Michael Wolff releasing sequel to Fire and Fury | US news | The GuardianMichael Wolff might be the most unreliable historian America has ever encountered, but at least he admits it. Dealing with sources in the Trump White House has continued to offer its own set of unique issues. Wolff is the perfect biographer for the Trump era. The book infuriated Trump and many of the people described in its pages, which of course ended the magic couch ride. The second book is a compendium of gossip he continued to collect post-exile, presumably from less prestigious couches.
Siege review: Michael Wolff's Trump tale is Fire and Fury II – fire harder
The publishers scrambled to get enough copies into print, selling 1. Wolff had impressive sources too. Undeterred, Bannon has continued to exert influence internationally, seeing himself as a leader of a populist movement that will continue to flourish after Trump himself has been dispatched. This time Wolff seems to have surrendered interpretative duties to Bannon almost entirely. After every Trump calamity, he respectfully tells us what Bannon thinks about it. Which makes Wolff himself our Dante. We know now what he is like.
Here we go again: another juicy book about the White House, early leaks, a round of flat denials, shortly to be followed—in all likelihood—by a set of fevered interpretations and recriminations.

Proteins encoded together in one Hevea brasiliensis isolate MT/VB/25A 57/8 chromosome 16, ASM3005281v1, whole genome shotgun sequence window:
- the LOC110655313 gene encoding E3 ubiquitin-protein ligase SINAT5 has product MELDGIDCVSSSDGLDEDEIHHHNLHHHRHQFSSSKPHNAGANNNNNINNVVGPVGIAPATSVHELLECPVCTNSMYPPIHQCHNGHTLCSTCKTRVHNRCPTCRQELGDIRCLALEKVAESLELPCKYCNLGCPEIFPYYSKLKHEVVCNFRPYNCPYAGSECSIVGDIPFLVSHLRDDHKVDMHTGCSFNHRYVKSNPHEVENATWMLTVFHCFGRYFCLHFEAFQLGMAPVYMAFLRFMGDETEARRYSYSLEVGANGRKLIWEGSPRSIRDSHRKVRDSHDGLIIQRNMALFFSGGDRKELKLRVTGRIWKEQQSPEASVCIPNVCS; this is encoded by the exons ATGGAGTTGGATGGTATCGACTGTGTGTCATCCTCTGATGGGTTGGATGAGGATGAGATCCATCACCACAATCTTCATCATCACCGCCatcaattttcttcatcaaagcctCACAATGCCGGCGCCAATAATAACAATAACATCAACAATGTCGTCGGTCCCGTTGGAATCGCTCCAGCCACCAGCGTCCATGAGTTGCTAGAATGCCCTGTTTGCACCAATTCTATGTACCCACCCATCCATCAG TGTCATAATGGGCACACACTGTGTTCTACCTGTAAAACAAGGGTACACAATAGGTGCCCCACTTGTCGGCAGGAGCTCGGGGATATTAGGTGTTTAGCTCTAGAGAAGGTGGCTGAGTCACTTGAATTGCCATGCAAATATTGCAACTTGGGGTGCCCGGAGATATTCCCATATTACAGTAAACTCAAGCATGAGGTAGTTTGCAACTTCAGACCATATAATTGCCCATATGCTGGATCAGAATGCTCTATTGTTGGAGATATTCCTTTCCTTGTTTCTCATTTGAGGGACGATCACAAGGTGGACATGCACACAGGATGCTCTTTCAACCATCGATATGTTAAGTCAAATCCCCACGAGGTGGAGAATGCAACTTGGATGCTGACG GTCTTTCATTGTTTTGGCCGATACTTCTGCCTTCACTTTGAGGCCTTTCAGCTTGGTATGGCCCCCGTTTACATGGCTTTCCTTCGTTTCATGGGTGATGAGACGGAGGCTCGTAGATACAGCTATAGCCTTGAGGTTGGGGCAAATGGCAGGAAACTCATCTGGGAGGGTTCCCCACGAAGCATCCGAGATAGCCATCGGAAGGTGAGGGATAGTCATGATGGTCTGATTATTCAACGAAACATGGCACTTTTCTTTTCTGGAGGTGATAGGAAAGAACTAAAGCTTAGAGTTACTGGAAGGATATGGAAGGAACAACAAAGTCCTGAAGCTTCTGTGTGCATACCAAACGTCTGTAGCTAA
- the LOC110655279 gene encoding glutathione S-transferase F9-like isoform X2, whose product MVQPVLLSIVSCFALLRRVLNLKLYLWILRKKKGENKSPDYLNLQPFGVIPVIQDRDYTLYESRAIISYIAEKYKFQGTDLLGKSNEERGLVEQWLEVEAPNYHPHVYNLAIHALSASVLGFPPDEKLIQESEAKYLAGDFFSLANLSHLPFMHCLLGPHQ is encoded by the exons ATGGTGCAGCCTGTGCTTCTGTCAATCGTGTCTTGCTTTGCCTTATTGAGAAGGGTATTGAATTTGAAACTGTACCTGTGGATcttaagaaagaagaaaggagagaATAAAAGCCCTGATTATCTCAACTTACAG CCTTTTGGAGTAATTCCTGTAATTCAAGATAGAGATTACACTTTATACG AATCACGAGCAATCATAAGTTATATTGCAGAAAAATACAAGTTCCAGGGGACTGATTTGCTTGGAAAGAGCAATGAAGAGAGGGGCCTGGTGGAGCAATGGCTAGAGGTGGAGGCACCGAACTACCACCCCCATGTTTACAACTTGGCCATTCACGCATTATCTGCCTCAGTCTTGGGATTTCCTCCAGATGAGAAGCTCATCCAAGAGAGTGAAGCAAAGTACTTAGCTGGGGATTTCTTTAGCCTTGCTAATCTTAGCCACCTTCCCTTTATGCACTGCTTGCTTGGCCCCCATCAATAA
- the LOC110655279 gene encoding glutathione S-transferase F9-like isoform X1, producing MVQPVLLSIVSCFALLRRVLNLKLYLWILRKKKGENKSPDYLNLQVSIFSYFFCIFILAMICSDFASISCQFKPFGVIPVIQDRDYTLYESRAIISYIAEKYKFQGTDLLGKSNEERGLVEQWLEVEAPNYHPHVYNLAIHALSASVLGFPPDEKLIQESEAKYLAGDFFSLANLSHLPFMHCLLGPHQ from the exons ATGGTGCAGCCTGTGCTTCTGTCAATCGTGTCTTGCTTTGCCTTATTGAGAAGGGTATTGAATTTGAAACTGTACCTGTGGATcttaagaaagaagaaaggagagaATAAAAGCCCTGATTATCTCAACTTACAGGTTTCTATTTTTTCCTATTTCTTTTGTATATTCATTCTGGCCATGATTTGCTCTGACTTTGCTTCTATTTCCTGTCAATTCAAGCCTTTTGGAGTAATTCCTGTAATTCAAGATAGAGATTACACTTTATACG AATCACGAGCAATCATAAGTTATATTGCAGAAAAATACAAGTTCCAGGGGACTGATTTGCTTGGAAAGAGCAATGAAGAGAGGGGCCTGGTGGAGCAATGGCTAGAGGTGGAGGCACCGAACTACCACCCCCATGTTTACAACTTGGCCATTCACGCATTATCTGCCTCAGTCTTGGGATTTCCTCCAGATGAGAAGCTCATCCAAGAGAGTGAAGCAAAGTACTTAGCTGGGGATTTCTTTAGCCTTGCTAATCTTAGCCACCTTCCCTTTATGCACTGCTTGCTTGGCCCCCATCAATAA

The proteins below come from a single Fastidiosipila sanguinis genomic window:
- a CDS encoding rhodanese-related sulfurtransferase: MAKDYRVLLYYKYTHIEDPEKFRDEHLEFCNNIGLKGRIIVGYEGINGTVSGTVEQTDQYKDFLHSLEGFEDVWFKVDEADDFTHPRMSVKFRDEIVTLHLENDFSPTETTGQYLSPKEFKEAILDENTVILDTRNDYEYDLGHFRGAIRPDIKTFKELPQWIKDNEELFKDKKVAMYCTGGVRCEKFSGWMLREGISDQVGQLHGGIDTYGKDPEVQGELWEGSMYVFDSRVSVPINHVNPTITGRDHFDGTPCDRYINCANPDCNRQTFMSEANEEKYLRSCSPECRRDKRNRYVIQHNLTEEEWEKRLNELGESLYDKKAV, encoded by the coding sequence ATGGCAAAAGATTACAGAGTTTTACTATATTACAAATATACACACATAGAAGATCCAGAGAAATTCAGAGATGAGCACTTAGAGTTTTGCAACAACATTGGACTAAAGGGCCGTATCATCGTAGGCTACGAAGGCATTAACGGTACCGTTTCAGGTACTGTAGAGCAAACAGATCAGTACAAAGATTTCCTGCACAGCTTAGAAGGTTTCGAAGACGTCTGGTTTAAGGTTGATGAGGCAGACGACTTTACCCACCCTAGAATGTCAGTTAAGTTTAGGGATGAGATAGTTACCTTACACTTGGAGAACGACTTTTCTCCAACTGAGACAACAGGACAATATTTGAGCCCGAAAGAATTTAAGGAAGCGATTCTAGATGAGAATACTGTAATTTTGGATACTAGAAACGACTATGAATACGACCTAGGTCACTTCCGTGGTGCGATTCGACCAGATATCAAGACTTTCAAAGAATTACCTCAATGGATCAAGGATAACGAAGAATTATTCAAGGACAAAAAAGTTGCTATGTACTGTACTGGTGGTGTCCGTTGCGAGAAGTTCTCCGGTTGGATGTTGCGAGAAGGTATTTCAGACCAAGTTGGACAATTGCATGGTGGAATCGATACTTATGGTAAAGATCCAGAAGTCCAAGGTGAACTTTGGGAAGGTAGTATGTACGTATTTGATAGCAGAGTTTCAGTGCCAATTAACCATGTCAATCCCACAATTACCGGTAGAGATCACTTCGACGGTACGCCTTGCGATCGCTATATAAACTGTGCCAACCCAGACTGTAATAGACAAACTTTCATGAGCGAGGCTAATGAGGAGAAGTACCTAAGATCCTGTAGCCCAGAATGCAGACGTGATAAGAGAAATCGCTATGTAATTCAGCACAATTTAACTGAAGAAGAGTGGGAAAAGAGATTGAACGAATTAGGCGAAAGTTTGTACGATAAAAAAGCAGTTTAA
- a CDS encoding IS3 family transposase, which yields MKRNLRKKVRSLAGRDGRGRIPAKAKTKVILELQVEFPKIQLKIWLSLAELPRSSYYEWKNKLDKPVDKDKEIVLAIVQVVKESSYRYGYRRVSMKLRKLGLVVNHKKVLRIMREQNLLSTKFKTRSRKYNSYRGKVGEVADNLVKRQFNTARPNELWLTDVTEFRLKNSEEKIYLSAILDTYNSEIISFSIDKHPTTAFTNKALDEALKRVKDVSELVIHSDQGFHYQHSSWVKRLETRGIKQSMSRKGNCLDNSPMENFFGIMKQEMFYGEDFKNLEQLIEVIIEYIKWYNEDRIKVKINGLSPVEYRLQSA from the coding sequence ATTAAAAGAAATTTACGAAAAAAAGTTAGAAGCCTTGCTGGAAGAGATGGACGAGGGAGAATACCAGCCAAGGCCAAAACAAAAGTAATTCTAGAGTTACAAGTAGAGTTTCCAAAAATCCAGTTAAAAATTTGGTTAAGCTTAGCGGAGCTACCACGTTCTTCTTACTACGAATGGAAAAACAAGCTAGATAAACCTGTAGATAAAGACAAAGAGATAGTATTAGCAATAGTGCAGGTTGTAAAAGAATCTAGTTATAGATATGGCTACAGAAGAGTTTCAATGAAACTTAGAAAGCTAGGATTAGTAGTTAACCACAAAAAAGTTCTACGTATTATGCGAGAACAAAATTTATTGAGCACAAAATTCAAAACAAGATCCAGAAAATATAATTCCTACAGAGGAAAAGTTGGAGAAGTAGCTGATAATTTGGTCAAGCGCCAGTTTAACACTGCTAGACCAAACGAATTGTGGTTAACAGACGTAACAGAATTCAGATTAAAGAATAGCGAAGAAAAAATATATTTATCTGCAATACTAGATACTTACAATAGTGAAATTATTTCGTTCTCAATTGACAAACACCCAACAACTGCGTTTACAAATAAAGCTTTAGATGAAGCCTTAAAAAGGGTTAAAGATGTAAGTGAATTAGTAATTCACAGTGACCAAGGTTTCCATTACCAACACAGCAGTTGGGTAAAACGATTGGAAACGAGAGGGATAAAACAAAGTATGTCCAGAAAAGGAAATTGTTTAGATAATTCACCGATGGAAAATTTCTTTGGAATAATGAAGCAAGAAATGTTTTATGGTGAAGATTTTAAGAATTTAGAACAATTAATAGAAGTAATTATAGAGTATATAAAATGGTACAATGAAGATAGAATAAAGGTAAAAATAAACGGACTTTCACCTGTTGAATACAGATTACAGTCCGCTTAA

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President Donald Trump and the staff of his presidential campaign and White House. The title refers to a quote by Trump about the conflict with North Korea. The book became a New York Times number one bestseller. Reviewers generally accepted Wolff's portrait of a dysfunctional Trump administration, but were skeptical of many of Wolff's particular claims. The book highlights descriptions of Trump's behavior, chaotic interactions among senior White House staff, and derogatory comments about the Trump family by former White House Chief Strategist Steve Bannon. According to Michael Wolff , when he approached Donald Trump about writing a book on his presidency , Trump agreed to give him access to the White House because he liked an article Wolff wrote about him in June for The Hollywood Reporter.
Fire and Fury, which has reportedly sold more than 4 million copies to date, was simply too down-and-dirty, too explosive, too scandalous for any sources to be willing to talk to Wolff again. Apparently not. As Axios recently reported , Wolff interviewed some people for the Fire and Fury sequel— out June 4 from Henry Holt—more than two-thirds of whom were repeat customers. Former senior officials, Trump pals, etc. And once again, the dirt is abundant.
M ichael Wolff is back and not with a whimper. The latest installment of his Trump chronicles picks up where Fire and Fury ended. Once again, it leaves the president bruised and readers shaking their heads. None escape unscathed. Steve Bannon supplies a running commentary for which Wolff calls him his Virgil.